Century Film Project

Celebrating the movies our ancestors loved

Tag: Japanese Cinema

Taking stock of 1916

"Mametz Western Front" by Frank Corzier

“Mametz Western Front” by Frank Corzier

From a global political perspective, 1916 was starting off as a grim year, especially so far as the First World War was concerned. In 1914, people thought the war would be over by Christmas. In 1915, it was clearly a longer struggle, but there was still a general hope that the next offensive could be the decisive one. By 1916, it was starting to look like the war could be a perpetual bloody stalemate, with each side taking bits of ground here, while losing them there, and nothing decisive ever taking place. Yet, instead of seeking an armistice based on compromise (did France really need Alsace-Lorraine? Did Austria-Hungary even care about Serbia anymore?), both sides chose to double-down on the stakes in terms of human lives. A record-breaking death toll continued to rise, with no end in sight.

Serbian Infantrymen.

Serbian Infantrymen.

From a film history perspective, what was bad for the goose became very good for the gander. Before 1910, France was the undisputed leader of film production, even the majority of films screened in the US were French. But, France had always been at an economic disadvantage to the United States for the simple reason of the difference in population and the corresponding difference in market caused by number of film-goers. In order to recoup money for an expensive production, a French studio had to count on big international sales. For an American studio, domestic sales took care of all costs, and the international market was icing on the cake (incidentally, I predict that a similar situation will lead to Indian dominance in the global film market within the next century). Once the First World War cut off France’s international distribution system, their collapse was complete. Nationalization of resources (like silver) needed to make motion picture film was merely a nail in a coffin that had been shut even before the guns started firing.

12068530171690234341director chair.svg.medBut all this new opportunity for American profits led to a time of change and innovation in the US film industry. 1915 had seen the final vindication of the “feature” film, not least because of the huge success of “Birth of a Nation,” shown at live-theater ticket prices in front of enthusiastic crowds in each city in opened in throughout the year. Other directors could now convince their production offices that expensive features could be worth the invention: every studio wanted to back the “next” “Birth of a Nation.” And audiences demanded longer, more sophisticated stories with better acting and cinematography than before. American studios responded, and the concept of “Hollywood” began to crystallize as representing American film, and even simply to stand in for the film industry everywhere.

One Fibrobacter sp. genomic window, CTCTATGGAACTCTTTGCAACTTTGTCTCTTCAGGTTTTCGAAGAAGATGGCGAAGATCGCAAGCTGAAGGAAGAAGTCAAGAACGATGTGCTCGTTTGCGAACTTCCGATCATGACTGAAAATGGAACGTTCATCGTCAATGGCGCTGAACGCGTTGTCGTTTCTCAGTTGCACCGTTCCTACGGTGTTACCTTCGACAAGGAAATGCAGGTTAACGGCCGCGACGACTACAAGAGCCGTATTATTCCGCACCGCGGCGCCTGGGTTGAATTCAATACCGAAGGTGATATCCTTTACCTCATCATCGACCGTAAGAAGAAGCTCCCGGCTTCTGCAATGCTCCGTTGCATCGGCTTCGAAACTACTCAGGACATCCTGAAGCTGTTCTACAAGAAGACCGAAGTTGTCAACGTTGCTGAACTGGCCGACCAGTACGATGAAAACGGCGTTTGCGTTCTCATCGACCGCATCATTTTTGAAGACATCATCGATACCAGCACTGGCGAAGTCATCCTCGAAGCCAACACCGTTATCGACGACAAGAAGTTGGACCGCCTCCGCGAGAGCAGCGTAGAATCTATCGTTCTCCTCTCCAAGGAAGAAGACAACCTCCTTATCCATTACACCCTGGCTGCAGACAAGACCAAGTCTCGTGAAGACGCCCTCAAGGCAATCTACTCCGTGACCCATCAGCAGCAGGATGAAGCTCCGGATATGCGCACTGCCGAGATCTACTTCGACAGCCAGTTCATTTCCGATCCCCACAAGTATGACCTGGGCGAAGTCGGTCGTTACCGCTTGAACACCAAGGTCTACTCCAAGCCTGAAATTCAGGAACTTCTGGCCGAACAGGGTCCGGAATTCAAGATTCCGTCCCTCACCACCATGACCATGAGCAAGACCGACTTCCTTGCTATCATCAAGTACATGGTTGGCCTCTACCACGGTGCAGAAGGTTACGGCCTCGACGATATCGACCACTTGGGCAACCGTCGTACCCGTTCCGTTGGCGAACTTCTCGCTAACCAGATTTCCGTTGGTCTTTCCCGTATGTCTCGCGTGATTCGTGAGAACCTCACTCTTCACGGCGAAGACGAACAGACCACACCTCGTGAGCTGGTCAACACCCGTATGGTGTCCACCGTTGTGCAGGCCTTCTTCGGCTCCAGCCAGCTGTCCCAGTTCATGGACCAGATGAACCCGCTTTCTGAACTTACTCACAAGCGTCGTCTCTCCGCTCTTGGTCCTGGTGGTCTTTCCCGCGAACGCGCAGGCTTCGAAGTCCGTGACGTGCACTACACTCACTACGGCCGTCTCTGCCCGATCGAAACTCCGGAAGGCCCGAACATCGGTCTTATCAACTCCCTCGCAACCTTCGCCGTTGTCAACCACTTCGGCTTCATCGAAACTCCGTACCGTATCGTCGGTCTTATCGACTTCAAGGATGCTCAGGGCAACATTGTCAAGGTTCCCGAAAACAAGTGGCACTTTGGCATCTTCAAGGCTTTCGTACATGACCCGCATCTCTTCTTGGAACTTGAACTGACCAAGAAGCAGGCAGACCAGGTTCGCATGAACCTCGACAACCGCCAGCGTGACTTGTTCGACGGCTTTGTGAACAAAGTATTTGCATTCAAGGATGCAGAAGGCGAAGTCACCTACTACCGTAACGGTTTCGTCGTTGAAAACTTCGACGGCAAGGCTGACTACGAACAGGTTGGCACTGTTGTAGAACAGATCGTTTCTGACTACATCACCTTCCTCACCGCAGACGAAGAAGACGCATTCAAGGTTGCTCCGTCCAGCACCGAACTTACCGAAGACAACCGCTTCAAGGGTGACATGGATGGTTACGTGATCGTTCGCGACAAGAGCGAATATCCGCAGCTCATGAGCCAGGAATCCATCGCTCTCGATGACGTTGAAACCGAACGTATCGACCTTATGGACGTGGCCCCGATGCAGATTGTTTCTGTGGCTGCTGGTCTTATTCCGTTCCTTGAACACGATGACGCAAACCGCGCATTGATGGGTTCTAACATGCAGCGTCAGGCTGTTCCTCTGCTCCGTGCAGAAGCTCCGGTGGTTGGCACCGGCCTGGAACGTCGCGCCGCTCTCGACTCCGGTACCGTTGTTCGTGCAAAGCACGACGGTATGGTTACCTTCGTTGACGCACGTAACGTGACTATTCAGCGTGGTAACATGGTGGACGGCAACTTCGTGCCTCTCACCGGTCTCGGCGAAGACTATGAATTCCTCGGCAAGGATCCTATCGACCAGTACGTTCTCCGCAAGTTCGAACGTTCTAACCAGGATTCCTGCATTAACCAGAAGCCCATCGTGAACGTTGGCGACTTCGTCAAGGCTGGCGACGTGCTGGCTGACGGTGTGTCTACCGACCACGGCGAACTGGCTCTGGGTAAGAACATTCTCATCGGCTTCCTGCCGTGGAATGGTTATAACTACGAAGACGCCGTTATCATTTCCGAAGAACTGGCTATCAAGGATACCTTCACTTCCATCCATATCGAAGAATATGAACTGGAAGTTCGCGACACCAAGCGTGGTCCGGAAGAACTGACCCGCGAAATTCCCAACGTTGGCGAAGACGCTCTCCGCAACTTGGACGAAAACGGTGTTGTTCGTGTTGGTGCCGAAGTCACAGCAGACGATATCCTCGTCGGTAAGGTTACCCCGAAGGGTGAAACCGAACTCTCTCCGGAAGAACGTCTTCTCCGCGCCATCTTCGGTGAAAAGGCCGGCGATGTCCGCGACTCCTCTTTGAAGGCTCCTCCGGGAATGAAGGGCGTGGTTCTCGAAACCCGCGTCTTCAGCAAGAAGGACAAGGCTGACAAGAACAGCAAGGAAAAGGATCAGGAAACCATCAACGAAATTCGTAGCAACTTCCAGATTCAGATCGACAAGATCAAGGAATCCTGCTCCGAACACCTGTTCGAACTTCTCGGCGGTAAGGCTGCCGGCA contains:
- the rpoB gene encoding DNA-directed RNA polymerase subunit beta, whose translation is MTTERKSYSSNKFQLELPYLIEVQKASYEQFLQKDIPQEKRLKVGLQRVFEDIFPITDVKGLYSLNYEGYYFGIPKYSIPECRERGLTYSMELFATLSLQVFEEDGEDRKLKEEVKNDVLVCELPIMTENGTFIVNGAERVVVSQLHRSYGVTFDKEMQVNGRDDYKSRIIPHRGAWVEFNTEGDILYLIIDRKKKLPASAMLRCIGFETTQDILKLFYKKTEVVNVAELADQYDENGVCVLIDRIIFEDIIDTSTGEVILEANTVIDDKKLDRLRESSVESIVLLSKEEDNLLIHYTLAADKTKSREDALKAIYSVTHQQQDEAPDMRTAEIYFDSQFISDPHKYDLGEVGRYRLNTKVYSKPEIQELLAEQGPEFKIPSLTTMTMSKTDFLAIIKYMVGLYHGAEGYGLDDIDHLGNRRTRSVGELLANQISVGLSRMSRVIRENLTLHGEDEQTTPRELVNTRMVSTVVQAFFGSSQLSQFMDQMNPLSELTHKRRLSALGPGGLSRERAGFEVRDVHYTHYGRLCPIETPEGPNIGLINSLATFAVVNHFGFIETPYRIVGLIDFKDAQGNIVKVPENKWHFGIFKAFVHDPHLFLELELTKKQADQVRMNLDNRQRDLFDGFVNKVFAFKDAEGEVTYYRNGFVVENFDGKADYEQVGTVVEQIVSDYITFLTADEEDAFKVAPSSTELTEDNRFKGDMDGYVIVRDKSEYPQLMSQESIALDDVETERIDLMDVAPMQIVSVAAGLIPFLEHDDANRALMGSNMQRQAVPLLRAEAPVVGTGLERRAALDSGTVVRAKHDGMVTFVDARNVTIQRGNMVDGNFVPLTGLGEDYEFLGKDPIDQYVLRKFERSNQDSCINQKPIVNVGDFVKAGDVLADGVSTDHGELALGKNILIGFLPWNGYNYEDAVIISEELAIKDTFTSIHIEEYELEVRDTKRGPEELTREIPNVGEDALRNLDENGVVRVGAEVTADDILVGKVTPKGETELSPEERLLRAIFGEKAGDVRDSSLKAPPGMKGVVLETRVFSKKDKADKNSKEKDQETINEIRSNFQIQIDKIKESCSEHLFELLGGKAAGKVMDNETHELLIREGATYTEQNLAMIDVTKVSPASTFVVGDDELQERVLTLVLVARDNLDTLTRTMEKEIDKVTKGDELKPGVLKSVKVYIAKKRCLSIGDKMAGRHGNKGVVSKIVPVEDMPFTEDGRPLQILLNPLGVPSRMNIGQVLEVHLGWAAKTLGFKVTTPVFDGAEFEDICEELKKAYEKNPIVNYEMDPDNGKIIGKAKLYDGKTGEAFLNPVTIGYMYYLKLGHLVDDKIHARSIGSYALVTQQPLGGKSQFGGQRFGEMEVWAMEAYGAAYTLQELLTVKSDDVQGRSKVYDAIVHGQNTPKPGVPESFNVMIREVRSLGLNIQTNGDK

Hollywood_SignOf course, that doesn’t mean that the rest of the world suddenly went to sleep and stopped making movies. Russian studios remained committed to high standards of art, the Italians were demonstrating that their visual talents went beyond painting and sculpture, and even in 1916, Gaumont Studios in France was able to finish “Les Vampires” and produce “Judex,” two of the most influential serials of the period. While this blog remains largely interested in the development of the Hollywood system in its early years, we’ll be looking at some of these European materials in the year to come. Similarly, if I can ever get my hands on a Japanese Century Film, I’ll be happy to include one of the twentieth century’s most notable filmmaking nations as well, although there will be some interesting cultural differences to consider there, such as the importance of live narration over music. Here’s to the movies of 1916! I hope you enjoy accompanying me in exploring them. Tune in next Sunday for the Century News for January.

Studios in 1915


One of the great things about this project is how much I learn as I do it. The thing about learning so much is that I’m constantly discovering that I was wrong in my assumptions when I started. Towards the beginning of the blog, I wrote a piece on “Studios in 1914.” I didn’t really say anything that was inaccurate then, but I had based it on a somewhat inaccurate theory. My idea was that since moving pictures were so new, there would only be a fairly limited number of companies involved in making them. This idea was reinforced by familiarity with the later Studio System, in which a small group of big players dominated and made it hard for anyone start a new company, and by the knowledge that the Edison Trust was fighting hard to keep competition to a minimum.

Now, that all makes sense, but it’s just not how things were at all. Turns out that there were dozens of small-to-mid-sized operations at any given time, especially once the Nickelodeons got up and running. In fact, what really created the major studios of the future was the consolidation and selling of these little guys to one another. The studios we know about, like MGM, Paramount, and Universal, are actually conglomerates of several smaller businesses that unified in order to gain distribution opportunities. Keeping track of the buyouts and mergers gets dizzying, but also adds to our understanding of the history of the movies.